Places to Go
Chatham, Durham, Johnston, Orange, and Wake, are five counties that truly excel at bringing visitors closer than ever to the agricultural heartbeat of North Carolina. From wine to goats and from fruit to ham, Piedmont visitors can discover what makes the farms of North Carolina truly exceptional.
These sites are only a selection of the great agritourism attractions in the Triangle. For more things to do in each county, be sure to check out the See More links below!
Southwest of the Research Triangle Area, Chatham County includes towns like Pittsboro and Siler City along with the beautiful Jordan Lake. Here, visitors can traverse the Heart of North Carolina Wine Trail, which is a collection of five wineries and taste award-winning wines, talk with the wine makers, and tour the vineyards.
Chatham County is also home to Celebrity Goat Dairy, where residents can tour and lunch in scenic country landscapes at a historic inn known for its goats and open barn events, local food dinners, and chevre. Jean’s Berry Patch is another feature not to be missed. This farm produces a variety of fresh fruits and vegetables, and transforms into a pumpkin patch in the fall.
Finally, Chatham County is also known for Farmers’ Alliance, a general merchandise store that opened in 1888 and is still in business today. The Farmers’ Alliance Store carries work clothes, boots, garden supplies, snacks, and more.
Durham recently won the title “Tastiest Town in the South” from Southern Living, which is a great recognition of its nationally celebrated food scene, and visitors are fortunate enough to get a peek behind the curtain to see where it all starts.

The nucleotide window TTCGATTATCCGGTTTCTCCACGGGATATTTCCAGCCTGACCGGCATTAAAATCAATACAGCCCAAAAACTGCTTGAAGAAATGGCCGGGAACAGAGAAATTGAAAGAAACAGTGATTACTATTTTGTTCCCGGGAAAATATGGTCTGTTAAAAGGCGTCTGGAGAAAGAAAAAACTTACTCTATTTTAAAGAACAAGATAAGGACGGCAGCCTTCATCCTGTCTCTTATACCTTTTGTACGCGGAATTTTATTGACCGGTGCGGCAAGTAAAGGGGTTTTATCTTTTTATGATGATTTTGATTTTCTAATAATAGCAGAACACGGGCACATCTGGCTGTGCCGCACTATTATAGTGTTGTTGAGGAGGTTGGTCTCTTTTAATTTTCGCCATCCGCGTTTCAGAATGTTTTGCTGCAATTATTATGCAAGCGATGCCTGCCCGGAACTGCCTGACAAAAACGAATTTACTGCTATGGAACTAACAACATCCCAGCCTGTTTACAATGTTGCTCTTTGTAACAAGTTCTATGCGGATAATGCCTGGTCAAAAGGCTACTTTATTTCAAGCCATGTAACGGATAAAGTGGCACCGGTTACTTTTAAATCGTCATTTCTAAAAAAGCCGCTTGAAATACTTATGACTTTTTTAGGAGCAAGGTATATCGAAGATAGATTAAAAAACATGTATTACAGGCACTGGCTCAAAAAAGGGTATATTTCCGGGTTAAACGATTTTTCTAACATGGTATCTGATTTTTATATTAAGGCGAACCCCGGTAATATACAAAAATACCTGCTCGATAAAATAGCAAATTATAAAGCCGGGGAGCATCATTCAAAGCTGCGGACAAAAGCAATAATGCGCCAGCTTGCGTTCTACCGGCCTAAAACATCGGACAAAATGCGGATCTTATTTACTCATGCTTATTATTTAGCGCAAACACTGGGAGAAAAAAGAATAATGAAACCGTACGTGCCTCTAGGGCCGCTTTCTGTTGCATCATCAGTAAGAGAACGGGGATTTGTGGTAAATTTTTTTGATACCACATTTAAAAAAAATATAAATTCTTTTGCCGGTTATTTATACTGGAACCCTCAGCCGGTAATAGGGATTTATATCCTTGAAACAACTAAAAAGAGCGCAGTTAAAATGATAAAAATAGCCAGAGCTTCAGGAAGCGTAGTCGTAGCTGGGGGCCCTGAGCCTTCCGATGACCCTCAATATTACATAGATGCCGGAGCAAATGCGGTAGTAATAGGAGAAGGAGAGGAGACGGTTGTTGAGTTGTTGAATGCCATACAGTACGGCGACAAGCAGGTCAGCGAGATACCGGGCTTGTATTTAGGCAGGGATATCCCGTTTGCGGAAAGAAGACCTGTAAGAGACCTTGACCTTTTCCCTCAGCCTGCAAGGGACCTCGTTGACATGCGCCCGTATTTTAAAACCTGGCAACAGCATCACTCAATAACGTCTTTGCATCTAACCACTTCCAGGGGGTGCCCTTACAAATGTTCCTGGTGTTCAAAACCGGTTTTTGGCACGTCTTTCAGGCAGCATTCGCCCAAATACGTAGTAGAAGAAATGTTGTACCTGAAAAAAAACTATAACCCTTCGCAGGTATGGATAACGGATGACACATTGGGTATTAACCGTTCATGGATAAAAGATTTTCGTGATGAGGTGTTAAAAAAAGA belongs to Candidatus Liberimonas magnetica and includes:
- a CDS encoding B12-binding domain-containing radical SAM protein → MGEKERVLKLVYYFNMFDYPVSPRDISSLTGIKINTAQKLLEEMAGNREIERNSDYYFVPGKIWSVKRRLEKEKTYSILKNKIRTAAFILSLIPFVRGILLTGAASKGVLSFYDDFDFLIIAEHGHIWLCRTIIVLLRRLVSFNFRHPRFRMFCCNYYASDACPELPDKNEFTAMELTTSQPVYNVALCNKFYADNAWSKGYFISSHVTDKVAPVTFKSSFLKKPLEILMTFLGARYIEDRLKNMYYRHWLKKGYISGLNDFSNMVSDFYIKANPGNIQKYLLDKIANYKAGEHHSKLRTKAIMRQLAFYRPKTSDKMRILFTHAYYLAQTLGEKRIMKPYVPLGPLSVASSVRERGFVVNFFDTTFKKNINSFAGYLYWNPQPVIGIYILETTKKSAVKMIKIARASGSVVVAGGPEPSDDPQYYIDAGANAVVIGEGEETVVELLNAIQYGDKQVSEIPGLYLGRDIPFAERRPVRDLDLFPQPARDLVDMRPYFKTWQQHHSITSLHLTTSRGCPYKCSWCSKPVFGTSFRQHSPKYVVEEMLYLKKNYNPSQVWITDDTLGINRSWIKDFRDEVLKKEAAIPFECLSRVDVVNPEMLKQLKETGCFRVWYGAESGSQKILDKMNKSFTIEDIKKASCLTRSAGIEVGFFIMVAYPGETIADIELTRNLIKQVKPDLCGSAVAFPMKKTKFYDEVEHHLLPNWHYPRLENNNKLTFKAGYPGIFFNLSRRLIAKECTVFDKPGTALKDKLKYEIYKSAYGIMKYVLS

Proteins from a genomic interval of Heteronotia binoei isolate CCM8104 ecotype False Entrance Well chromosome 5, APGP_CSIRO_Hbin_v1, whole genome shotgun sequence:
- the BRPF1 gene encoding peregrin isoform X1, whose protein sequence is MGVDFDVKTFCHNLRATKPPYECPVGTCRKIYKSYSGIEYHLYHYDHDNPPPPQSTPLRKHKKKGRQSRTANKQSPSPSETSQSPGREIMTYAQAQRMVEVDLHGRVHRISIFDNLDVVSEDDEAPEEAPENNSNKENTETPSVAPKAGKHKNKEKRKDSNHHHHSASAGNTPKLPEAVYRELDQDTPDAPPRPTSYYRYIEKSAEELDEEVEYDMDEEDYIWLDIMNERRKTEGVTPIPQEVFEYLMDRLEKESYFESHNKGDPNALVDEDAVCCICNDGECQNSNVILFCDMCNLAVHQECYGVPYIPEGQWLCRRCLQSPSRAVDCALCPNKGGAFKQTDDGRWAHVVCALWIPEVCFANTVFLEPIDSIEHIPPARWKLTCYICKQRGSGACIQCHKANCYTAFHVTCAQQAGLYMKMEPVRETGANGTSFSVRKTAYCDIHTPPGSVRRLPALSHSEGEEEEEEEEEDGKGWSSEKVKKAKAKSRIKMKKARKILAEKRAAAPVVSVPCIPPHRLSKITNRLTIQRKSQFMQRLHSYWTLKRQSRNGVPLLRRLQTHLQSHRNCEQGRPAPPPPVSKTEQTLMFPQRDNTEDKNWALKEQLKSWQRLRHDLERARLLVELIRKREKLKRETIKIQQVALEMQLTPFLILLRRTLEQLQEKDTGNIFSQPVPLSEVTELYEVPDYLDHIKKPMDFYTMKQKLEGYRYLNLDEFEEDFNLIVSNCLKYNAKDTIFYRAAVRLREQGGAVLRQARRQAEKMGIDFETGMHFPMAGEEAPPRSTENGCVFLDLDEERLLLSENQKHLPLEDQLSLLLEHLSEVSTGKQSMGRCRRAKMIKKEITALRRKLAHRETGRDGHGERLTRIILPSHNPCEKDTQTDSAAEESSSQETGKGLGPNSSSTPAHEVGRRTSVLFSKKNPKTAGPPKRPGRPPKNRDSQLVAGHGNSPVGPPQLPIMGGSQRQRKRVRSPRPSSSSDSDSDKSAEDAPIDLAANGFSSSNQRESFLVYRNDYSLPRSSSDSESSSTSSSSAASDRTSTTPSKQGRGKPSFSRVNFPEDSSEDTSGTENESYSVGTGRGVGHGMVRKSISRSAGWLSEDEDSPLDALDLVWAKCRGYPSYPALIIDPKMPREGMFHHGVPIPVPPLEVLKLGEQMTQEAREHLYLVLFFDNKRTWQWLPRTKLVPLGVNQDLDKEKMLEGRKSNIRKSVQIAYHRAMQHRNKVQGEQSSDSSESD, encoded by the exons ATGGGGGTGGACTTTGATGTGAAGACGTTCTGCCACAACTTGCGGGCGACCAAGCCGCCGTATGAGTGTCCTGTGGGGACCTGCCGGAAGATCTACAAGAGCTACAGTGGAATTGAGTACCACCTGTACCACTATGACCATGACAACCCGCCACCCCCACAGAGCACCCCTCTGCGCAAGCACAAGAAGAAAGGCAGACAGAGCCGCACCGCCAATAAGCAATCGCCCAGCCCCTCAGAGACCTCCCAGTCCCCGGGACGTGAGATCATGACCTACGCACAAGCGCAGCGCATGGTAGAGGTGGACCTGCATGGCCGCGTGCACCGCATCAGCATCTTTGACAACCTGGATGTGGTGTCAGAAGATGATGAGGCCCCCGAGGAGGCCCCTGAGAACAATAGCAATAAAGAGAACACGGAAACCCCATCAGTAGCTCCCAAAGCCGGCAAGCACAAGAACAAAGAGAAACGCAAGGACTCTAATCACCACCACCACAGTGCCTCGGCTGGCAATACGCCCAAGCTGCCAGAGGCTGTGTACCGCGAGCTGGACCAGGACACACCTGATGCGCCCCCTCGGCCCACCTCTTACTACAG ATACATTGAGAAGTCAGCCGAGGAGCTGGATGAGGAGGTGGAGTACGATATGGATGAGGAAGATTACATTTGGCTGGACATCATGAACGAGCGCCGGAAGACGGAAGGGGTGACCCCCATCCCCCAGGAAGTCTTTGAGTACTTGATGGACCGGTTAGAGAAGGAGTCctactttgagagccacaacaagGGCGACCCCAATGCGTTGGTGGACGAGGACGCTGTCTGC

Visit Blue Whistler Farm, a working farm that also hosts summer camps for children. Funny Girl Farm has a year-round farmstand where you can buy fruits, vegetables, eggs, and other local artisan products. Durham is the epicenter of the farm-to-fork movement in North Carolina, evident at breweries and restaurants like Fullsteam Brewery,Piedmont, and Watts Grocery.
Throughout the year you can also visit farmers’ market in Durham. Check out the Durham Farmers’ Market, open year-round each Saturday at Central Park. Or visit the South Durham Farmers’ Market, open year-round and held at the Greenwood Commons Shopping Center.
The Sarah P. Duke Gardens is a 55-acre garden known as one of the premier public gardens in the U.S., with 200+ colorful plant varieties viewable from more than five miles of walkways and paths. Seasonal plantings, fruits, and vegetables in the Charlotte Brody Discovery Garden ensure that each visit is a new experience. Durham also has some of the finest garden centers in the area, including Witherspoon Rose Culture, one of the largest collections of roses in the area with more than 2,000 varieties. For more than 60 years, Witherspoon Rose Culture has been helping rose gardeners make their roses look their best.
Johnston County lies southeast of Raleigh and Wake County. Start your journey in Johnston County on the Beer, Wine, and Shine Trail. The two wineries, moonshine distillery, and two breweries on the Beer, Wine, and Shine Trail are family owned and operated and booming with rich history. Each winery offers special event space for weddings and social gatherings.